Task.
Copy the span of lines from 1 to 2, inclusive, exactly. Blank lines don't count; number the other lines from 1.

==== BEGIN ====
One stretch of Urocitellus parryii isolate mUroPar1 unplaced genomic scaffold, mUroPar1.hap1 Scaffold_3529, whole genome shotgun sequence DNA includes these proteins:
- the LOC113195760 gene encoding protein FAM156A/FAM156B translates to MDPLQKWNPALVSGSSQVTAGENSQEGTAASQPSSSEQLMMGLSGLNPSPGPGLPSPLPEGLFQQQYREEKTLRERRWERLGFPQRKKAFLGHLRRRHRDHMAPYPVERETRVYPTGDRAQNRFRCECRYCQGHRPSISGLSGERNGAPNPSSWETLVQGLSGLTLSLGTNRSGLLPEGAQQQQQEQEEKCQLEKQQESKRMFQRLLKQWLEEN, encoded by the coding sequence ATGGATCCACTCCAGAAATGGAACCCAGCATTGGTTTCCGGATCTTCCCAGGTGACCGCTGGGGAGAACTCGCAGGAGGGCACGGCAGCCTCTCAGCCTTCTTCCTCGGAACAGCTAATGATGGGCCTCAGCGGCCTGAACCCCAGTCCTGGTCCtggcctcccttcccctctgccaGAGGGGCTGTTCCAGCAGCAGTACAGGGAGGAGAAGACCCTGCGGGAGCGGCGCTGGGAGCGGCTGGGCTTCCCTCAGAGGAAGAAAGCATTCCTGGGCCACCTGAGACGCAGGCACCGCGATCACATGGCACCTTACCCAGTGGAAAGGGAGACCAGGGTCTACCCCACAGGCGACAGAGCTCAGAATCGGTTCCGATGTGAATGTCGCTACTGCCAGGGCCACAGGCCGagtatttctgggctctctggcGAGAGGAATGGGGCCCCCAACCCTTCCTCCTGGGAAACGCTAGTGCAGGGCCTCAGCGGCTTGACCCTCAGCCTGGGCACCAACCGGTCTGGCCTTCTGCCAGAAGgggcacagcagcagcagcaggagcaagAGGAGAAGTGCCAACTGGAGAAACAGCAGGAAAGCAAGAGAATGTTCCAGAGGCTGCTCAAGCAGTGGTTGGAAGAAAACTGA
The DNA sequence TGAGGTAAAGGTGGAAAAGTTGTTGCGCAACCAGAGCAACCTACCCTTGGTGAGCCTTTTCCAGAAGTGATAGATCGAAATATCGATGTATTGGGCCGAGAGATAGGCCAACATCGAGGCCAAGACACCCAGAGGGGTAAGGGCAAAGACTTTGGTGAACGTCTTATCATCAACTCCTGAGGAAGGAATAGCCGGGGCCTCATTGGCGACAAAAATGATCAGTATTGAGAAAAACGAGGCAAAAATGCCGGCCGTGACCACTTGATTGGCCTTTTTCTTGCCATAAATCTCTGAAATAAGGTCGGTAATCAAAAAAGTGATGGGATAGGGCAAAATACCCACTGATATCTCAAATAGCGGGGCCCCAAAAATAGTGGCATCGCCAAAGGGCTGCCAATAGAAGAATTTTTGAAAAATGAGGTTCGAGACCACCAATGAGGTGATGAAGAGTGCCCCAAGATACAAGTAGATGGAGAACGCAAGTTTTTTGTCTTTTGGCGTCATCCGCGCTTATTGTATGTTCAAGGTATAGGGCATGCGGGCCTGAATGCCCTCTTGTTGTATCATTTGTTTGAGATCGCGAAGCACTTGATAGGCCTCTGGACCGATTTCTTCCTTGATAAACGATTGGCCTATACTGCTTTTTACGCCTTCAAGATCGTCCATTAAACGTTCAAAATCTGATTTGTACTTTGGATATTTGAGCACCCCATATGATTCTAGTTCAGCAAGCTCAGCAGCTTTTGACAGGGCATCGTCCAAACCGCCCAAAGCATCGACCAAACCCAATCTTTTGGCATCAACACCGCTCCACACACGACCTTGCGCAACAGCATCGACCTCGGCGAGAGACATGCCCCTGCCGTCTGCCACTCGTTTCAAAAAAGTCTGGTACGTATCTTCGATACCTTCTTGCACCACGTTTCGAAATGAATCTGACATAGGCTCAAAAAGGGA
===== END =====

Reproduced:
One stretch of Urocitellus parryii isolate mUroPar1 unplaced genomic scaffold, mUroPar1.hap1 Scaffold_3529, whole genome shotgun sequence DNA includes these proteins:
- the LOC113195760 gene encoding protein FAM156A/FAM156B translates to MDPLQKWNPALVSGSSQVTAGENSQEGTAASQPSSSEQLMMGLSGLNPSPGPGLPSPLPEGLFQQQYREEKTLRERRWERLGFPQRKKAFLGHLRRRHRDHMAPYPVERETRVYPTGDRAQNRFRCECRYCQGHRPSISGLSGERNGAPNPSSWETLVQGLSGLTLSLGTNRSGLLPEGAQQQQQEQEEKCQLEKQQESKRMFQRLLKQWLEEN, encoded by the coding sequence ATGGATCCACTCCAGAAATGGAACCCAGCATTGGTTTCCGGATCTTCCCAGGTGACCGCTGGGGAGAACTCGCAGGAGGGCACGGCAGCCTCTCAGCCTTCTTCCTCGGAACAGCTAATGATGGGCCTCAGCGGCCTGAACCCCAGTCCTGGTCCtggcctcccttcccctctgccaGAGGGGCTGTTCCAGCAGCAGTACAGGGAGGAGAAGACCCTGCGGGAGCGGCGCTGGGAGCGGCTGGGCTTCCCTCAGAGGAAGAAAGCATTCCTGGGCCACCTGAGACGCAGGCACCGCGATCACATGGCACCTTACCCAGTGGAAAGGGAGACCAGGGTCTACCCCACAGGCGACAGAGCTCAGAATCGGTTCCGATGTGAATGTCGCTACTGCCAGGGCCACAGGCCGagtatttctgggctctctggcGAGAGGAATGGGGCCCCCAACCCTTCCTCCTGGGAAACGCTAGTGCAGGGCCTCAGCGGCTTGACCCTCAGCCTGGGCACCAACCGGTCTGGCCTTCTGCCAGAAGgggcacagcagcagcagcaggagcaagAGGAGAAGTGCCAACTGGAGAAACAGCAGGAAAGCAAGAGAATGTTCCAGAGGCTGCTCAAGCAGTGGTTGGAAGAAAACTGA